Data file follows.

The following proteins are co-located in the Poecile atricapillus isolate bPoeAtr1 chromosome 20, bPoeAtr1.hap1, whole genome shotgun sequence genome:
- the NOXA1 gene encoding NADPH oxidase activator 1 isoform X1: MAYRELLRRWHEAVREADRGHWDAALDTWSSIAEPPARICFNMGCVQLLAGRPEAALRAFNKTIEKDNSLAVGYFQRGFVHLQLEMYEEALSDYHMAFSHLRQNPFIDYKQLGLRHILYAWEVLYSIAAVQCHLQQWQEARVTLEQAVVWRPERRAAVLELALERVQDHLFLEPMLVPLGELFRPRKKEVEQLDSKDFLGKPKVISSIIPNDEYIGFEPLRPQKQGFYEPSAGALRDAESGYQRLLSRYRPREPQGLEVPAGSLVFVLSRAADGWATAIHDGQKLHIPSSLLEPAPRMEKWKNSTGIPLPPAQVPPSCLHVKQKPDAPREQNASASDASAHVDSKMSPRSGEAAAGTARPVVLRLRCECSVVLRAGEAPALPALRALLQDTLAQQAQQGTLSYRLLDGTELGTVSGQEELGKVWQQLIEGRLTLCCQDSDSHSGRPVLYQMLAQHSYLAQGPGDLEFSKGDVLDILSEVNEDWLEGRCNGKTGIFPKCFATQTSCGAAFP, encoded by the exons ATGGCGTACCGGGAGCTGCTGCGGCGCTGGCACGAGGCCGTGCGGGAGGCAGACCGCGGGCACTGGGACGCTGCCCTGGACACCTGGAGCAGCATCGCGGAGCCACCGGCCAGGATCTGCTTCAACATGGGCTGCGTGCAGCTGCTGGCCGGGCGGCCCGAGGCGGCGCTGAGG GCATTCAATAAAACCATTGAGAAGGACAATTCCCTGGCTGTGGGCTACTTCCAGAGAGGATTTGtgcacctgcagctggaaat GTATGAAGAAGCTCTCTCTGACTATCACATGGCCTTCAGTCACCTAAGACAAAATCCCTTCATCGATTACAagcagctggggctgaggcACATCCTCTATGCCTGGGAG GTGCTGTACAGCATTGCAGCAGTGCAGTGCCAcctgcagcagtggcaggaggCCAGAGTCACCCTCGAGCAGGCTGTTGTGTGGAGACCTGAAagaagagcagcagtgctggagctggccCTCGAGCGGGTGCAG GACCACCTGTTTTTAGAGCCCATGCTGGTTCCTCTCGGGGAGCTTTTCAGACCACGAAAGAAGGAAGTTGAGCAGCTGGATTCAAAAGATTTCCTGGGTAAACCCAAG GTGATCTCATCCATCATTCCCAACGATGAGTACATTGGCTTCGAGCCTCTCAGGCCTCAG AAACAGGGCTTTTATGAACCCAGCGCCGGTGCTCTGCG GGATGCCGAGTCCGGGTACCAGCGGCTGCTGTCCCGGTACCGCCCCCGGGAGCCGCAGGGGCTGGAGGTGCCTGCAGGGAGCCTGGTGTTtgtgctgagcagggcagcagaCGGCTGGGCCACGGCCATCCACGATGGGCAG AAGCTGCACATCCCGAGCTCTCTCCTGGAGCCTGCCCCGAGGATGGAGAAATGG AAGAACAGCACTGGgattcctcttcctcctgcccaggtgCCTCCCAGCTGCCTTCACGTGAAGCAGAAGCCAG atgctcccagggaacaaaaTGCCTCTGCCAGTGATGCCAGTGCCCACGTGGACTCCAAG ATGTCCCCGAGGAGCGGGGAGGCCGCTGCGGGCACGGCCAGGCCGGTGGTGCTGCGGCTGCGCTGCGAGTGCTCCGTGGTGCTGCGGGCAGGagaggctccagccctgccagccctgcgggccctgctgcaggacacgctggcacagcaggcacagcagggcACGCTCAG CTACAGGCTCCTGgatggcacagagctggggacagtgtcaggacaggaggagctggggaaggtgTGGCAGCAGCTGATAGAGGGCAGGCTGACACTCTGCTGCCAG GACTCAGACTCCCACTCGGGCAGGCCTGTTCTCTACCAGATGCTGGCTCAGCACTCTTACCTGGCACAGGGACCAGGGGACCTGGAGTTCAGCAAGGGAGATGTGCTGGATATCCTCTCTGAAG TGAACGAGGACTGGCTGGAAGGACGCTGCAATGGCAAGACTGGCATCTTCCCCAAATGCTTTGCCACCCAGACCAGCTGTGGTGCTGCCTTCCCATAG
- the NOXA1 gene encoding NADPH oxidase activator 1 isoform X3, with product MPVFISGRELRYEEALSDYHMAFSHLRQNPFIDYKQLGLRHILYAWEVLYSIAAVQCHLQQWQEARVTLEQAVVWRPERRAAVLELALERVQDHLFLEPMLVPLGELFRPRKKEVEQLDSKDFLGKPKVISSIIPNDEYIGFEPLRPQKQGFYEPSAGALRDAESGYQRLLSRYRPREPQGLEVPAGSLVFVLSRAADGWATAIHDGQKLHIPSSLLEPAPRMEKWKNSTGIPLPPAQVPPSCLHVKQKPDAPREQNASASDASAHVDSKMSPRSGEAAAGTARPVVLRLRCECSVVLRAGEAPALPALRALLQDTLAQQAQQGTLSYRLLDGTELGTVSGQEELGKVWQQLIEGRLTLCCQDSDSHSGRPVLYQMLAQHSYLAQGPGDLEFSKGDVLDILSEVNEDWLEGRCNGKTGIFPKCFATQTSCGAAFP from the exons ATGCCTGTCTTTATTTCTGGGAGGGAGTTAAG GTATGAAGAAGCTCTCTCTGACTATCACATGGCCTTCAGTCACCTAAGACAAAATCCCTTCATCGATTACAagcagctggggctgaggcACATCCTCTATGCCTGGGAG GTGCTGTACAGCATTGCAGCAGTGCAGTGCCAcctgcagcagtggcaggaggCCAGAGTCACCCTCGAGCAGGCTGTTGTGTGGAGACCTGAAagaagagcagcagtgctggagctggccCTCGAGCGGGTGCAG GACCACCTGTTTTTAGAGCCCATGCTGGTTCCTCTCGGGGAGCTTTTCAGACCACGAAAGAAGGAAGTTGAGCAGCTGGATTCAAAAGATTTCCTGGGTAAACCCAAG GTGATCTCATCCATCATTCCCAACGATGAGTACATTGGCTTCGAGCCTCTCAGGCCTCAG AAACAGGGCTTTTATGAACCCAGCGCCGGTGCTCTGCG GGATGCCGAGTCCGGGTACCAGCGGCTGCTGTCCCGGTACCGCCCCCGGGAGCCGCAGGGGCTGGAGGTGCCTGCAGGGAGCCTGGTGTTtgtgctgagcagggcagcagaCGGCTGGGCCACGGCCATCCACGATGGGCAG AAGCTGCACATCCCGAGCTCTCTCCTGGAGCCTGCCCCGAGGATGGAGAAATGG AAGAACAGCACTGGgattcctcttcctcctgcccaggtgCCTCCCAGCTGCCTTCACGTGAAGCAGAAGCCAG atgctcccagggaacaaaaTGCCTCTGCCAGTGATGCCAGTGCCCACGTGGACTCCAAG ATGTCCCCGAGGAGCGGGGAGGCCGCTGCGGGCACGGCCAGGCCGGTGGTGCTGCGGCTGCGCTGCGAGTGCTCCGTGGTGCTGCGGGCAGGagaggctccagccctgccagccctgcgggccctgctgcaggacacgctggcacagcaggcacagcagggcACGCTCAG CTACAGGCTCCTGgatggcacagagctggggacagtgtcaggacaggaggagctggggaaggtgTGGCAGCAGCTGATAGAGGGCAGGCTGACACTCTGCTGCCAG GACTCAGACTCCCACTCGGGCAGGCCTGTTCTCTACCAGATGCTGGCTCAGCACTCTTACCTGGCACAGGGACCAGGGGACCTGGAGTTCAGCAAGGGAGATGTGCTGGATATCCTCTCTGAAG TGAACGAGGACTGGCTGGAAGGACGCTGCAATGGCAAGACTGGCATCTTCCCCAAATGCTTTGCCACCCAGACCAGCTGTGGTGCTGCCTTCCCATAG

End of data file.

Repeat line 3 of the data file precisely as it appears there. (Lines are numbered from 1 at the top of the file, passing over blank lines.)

- the NOXA1 gene encoding NADPH oxidase activator 1 isoform X3, with product MPVFISGRELRYEEALSDYHMAFSHLRQNPFIDYKQLGLRHILYAWEVLYSIAAVQCHLQQWQEARVTLEQAVVWRPERRAAVLELALERVQDHLFLEPMLVPLGELFRPRKKEVEQLDSKDFLGKPKVISSIIPNDEYIGFEPLRPQKQGFYEPSAGALRDAESGYQRLLSRYRPREPQGLEVPAGSLVFVLSRAADGWATAIHDGQKLHIPSSLLEPAPRMEKWKNSTGIPLPPAQVPPSCLHVKQKPDAPREQNASASDASAHVDSKMSPRSGEAAAGTARPVVLRLRCECSVVLRAGEAPALPALRALLQDTLAQQAQQGTLSYRLLDGTELGTVSGQEELGKVWQQLIEGRLTLCCQDSDSHSGRPVLYQMLAQHSYLAQGPGDLEFSKGDVLDILSEVNEDWLEGRCNGKTGIFPKCFATQTSCGAAFP from the exons ATGCCTGTCTTTATTTCTGGGAGGGAGTTAAG GTATGAAGAAGCTCTCTCTGACTATCACATGGCCTTCAGTCACCTAAGACAAAATCCCTTCATCGATTACAagcagctggggctgaggcACATCCTCTATGCCTGGGAG GTGCTGTACAGCATTGCAGCAGTGCAGTGCCAcctgcagcagtggcaggaggCCAGAGTCACCCTCGAGCAGGCTGTTGTGTGGAGACCTGAAagaagagcagcagtgctggagctggccCTCGAGCGGGTGCAG GACCACCTGTTTTTAGAGCCCATGCTGGTTCCTCTCGGGGAGCTTTTCAGACCACGAAAGAAGGAAGTTGAGCAGCTGGATTCAAAAGATTTCCTGGGTAAACCCAAG GTGATCTCATCCATCATTCCCAACGATGAGTACATTGGCTTCGAGCCTCTCAGGCCTCAG AAACAGGGCTTTTATGAACCCAGCGCCGGTGCTCTGCG GGATGCCGAGTCCGGGTACCAGCGGCTGCTGTCCCGGTACCGCCCCCGGGAGCCGCAGGGGCTGGAGGTGCCTGCAGGGAGCCTGGTGTTtgtgctgagcagggcagcagaCGGCTGGGCCACGGCCATCCACGATGGGCAG AAGCTGCACATCCCGAGCTCTCTCCTGGAGCCTGCCCCGAGGATGGAGAAATGG AAGAACAGCACTGGgattcctcttcctcctgcccaggtgCCTCCCAGCTGCCTTCACGTGAAGCAGAAGCCAG atgctcccagggaacaaaaTGCCTCTGCCAGTGATGCCAGTGCCCACGTGGACTCCAAG ATGTCCCCGAGGAGCGGGGAGGCCGCTGCGGGCACGGCCAGGCCGGTGGTGCTGCGGCTGCGCTGCGAGTGCTCCGTGGTGCTGCGGGCAGGagaggctccagccctgccagccctgcgggccctgctgcaggacacgctggcacagcaggcacagcagggcACGCTCAG CTACAGGCTCCTGgatggcacagagctggggacagtgtcaggacaggaggagctggggaaggtgTGGCAGCAGCTGATAGAGGGCAGGCTGACACTCTGCTGCCAG GACTCAGACTCCCACTCGGGCAGGCCTGTTCTCTACCAGATGCTGGCTCAGCACTCTTACCTGGCACAGGGACCAGGGGACCTGGAGTTCAGCAAGGGAGATGTGCTGGATATCCTCTCTGAAG TGAACGAGGACTGGCTGGAAGGACGCTGCAATGGCAAGACTGGCATCTTCCCCAAATGCTTTGCCACCCAGACCAGCTGTGGTGCTGCCTTCCCATAG